I was completely shaken by this attitude - Ok, it was an older person, but not that much older than me I think. I've learnt to handle this modern stuff over the last few years, firstly email of course, then using forums as part of my Open Uni courses, later I learned to write webpages, that was through work, but I was able to use the skills I gained for CAMRA (Campaign for Real Ale) purposes and Family History networking.
|One of the header pages on my Family History website|
I don't claim to be wonderful at HTML and all that kind of thing, but I did help my husband create an online pub index with a bit of help from a friend that works for Sheffield Uni and a very big fat book that he lent us. You can search on different fields and it's got pictures and everything!
|The Barnsley CAMRA online pub guide entry for the Old No.7|
Since I left work I've spent more and more time at home, I have to pace myself these days, but my daughter showed me how to use Facebook and I can still keep in touch with my old work colleagues and with my CAMRA friends online. I even introduced my mum (age 75) to Facebook via an iPad and she loves being able to see what my children, her grandchildren, are getting up to as we all live so far apart.
About eighteen months ago I decided to dabble in blogging - I had been impressed with the blog of Sue Marsh, a disability campaigner. I started by keeping my posts limited to invited friends and then as I got more confident and worked out the rules I was going to play by (no names, just initials, unless people are in the public eye already and nothing that would upset my mum or my kids) I threw the blog open to the world. At this point it's had over 40k hits and I get emails from people about it, interaction on Facebook and comments on my posts and it feels as if I'm connected again even though I don't go out much anymore.
|My Twitter header, click the Follow button at the top left |
if you want to keep up to date with my posts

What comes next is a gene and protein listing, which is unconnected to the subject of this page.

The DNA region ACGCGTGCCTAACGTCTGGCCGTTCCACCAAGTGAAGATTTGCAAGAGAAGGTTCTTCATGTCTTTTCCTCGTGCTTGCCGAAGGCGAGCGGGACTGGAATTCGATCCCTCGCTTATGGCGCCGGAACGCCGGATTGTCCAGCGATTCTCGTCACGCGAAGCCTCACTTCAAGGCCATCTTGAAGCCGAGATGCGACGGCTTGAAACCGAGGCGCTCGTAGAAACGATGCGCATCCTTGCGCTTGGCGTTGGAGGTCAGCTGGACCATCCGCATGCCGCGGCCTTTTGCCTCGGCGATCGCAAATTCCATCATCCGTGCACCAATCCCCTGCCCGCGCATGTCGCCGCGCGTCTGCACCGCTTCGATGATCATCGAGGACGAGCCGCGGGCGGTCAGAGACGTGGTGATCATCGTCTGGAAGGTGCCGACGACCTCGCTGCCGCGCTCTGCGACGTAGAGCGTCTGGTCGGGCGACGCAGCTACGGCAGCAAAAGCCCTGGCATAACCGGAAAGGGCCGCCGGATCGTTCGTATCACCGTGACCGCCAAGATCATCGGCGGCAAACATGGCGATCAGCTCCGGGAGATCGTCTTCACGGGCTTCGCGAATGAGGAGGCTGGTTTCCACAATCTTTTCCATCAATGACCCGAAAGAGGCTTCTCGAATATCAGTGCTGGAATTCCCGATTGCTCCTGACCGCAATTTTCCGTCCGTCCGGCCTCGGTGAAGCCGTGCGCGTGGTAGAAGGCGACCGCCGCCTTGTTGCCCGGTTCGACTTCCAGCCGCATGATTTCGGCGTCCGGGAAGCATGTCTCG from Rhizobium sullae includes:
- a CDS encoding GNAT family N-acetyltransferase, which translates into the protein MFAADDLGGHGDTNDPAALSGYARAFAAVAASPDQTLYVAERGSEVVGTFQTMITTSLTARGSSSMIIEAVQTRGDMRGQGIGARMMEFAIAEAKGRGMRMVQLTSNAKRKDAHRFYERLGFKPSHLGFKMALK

Follow Linda Hutton's board Barnsley War Memorials on Pinterest.
Oh, and Pinterest too - not that good at this one yet, but I've got a board full of pictures of War Memorials and another for World War One resources and a couple for the main places my ancestors lived. It gives me a central point to refer to if I need to find some information.
Anyway it seemed perfectly logical to me to use Twitter and Facebook to publicise the Barnsley War Memorials Project ... but not so my colleague. This person thought that both sites were trite and full of inappropriate content and not at all the kind of place for a serious historical project.
Maybe today's piece in the Barnsley Chronicle will have pleased this person - a traditional paper and ink form of social networking, which will, I am sure, reach hundreds of people who don't tweet and who don't use Facebook. My blog has even generated a call just now from Radio Sheffield who want to interview me about planning your own funeral - and I agreed provided they let me plug the War Memorials Project - hopefully radio is an acceptable form of media - it has been around a while!
I think there's a place for all the different kinds of social media and if we ignore the new things we will miss out on reaching a whole new audience who don't read the newspapers and who wouldn't ever try going to the Archives to look up their soldier ancestors.
That's it, finished now, that's my opinion and I'm going to stick to it!